I still chuckle when I think of our old "buddy", kiho, and his incessant insistance that KIA was not a division of Hyundai until you shut him down with your legenday quip:


    He never posted again as far as I know. If the Edmunds forums are a British gentlemen's club, the old owners forum was Dodge City, KS, circa 1870.
  • pahefner01pahefner01 Posts: 202
    I forgot that quip Ray. Thanks for reminding me. I mostly remember Snotty and his efforts to inflame everyone on the board. Dodge City is a pretty good comparison but we did get some good exchanges of ideas and it was fun.
  • pahefner01pahefner01 Posts: 202
    Has anyone noticed on their Azera that what seems to be more brake pedal pressure is required than seems typical with power assisted brakes? It may just be my car or it may just be getting used to it. It feels like there might be air in the brake lines or the power assist isn't working as it should. I'll be taking it to the dealer for an oil change soon and have them check it out. I just wondered if anyone else noticed this on their Azera. I appreciate any feedback.
  • mechanic80mechanic80 Posts: 122
    The brake pedal feel is different on the Azera because of the brake assist features. I too noticed a much higher resistance in the pedal in a "close to emergency" stop. However, while on wet pavement and rounding a blind curve in the freeway the car went from 60 to 0 faster than 0 to 60. I actually got light headed when the blood rushed to the front of my (ever increasing) forehead!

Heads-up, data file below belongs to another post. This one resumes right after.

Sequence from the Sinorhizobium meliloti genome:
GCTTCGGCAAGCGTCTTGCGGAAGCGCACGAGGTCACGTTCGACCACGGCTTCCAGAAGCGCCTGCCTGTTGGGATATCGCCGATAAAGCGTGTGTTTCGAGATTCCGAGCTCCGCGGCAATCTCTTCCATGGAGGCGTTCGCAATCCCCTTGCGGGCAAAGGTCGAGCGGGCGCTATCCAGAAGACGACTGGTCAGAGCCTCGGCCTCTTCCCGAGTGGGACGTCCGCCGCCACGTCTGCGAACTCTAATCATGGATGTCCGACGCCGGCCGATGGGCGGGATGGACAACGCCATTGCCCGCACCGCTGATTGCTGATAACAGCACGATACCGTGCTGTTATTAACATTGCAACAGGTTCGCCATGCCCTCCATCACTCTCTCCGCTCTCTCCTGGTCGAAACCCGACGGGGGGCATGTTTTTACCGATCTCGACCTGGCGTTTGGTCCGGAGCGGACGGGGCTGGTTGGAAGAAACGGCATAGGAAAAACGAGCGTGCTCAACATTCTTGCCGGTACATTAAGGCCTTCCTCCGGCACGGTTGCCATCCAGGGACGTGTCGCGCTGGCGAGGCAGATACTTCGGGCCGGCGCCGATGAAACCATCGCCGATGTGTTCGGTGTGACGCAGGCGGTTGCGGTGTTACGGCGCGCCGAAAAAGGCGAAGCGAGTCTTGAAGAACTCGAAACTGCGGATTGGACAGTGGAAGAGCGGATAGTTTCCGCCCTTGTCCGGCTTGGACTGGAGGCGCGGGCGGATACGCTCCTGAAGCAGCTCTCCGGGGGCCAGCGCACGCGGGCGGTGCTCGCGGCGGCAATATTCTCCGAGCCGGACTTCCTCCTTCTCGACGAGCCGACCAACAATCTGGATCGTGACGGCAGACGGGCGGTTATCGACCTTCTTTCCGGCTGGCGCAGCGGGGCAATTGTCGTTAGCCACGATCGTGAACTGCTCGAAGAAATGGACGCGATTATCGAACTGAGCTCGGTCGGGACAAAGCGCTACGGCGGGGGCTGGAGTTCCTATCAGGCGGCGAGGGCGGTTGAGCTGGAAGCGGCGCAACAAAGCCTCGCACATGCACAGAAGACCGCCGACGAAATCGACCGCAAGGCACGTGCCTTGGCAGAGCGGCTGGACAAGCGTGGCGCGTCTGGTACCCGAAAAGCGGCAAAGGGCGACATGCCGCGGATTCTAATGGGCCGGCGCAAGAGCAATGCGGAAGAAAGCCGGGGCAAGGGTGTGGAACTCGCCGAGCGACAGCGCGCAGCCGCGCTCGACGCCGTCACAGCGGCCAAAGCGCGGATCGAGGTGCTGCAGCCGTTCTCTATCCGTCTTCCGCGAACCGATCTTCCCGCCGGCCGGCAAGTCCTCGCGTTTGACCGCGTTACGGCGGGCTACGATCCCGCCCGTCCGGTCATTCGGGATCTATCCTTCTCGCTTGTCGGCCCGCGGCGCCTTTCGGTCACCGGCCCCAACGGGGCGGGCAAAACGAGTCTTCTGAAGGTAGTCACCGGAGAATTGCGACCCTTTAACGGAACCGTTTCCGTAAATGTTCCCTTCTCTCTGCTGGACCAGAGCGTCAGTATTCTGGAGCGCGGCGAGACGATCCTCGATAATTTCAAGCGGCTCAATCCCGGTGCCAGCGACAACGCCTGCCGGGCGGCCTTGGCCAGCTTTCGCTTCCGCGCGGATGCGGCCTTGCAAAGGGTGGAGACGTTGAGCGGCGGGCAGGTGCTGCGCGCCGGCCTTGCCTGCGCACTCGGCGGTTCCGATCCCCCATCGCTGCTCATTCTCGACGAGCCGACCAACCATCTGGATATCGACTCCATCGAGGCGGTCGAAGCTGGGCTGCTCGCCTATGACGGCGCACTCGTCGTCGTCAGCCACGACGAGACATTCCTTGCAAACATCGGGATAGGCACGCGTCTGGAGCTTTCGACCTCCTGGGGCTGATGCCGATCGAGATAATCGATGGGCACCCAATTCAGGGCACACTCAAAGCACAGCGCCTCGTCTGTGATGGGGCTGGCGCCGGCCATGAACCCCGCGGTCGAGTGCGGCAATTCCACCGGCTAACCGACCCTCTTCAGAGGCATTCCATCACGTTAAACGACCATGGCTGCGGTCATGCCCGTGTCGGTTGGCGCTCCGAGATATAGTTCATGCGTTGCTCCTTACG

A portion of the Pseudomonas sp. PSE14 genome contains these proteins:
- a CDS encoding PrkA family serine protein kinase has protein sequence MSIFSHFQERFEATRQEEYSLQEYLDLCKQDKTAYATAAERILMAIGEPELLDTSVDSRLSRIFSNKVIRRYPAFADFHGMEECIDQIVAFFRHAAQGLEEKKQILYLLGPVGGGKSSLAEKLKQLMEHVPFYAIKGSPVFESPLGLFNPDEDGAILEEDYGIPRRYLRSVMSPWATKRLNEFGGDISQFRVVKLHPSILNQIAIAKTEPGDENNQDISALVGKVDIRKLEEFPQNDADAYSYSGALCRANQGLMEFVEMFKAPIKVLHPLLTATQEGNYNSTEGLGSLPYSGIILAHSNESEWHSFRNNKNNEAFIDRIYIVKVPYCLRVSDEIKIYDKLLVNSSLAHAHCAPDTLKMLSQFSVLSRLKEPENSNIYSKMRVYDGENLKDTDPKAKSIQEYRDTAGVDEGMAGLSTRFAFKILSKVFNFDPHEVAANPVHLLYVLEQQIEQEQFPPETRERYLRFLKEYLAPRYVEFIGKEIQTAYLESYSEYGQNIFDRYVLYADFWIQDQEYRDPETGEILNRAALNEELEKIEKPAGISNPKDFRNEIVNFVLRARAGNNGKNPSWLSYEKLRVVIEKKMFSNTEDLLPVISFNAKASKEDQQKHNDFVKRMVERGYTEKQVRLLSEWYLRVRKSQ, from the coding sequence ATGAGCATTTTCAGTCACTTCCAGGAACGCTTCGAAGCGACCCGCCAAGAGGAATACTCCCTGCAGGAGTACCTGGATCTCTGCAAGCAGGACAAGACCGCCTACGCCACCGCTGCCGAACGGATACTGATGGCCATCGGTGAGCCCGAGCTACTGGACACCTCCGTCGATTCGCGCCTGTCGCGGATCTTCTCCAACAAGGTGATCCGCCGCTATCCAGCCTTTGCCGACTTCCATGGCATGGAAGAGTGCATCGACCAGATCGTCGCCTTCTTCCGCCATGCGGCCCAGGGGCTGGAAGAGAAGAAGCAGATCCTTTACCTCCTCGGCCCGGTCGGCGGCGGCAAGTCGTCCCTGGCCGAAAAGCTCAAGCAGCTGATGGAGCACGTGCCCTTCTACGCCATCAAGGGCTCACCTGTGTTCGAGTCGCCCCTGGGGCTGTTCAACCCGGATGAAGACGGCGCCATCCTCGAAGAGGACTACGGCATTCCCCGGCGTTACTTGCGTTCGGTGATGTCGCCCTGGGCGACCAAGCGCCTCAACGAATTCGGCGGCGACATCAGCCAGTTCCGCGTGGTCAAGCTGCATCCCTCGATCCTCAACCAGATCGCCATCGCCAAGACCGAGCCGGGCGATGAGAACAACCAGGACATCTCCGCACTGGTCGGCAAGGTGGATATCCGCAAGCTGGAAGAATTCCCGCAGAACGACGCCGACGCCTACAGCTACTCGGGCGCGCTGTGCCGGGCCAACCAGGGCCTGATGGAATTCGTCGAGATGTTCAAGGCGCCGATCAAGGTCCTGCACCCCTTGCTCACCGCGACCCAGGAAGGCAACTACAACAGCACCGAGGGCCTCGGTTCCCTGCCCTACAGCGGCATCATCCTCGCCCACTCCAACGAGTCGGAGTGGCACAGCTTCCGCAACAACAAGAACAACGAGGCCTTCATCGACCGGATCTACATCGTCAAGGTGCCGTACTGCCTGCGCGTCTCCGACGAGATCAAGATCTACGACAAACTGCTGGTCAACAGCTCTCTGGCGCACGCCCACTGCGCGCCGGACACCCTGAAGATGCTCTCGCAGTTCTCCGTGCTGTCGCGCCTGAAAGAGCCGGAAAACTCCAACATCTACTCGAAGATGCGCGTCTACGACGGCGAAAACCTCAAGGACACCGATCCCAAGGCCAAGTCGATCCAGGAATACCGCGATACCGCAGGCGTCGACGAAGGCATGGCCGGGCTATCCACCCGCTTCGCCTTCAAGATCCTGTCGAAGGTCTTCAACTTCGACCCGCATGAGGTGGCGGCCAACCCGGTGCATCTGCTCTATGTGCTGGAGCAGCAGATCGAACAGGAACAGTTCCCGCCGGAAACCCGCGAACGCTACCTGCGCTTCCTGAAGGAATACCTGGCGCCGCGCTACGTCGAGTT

• pahefner01pahefner01 Posts: 202
    Thanks for the information. It takes a little getting used to. I did adjust the adjustable pedal closer to the floor and I found that to "feel" better. It's good to know that the 60 to 0 time is even better than the 0 to 60. Stopping is an important thing. I know what you mean about the forehead getting larger with age. :)
  • ray_h1ray_h1 Posts: 1,134
    And here I had previously bought into the myth of a receding hairline...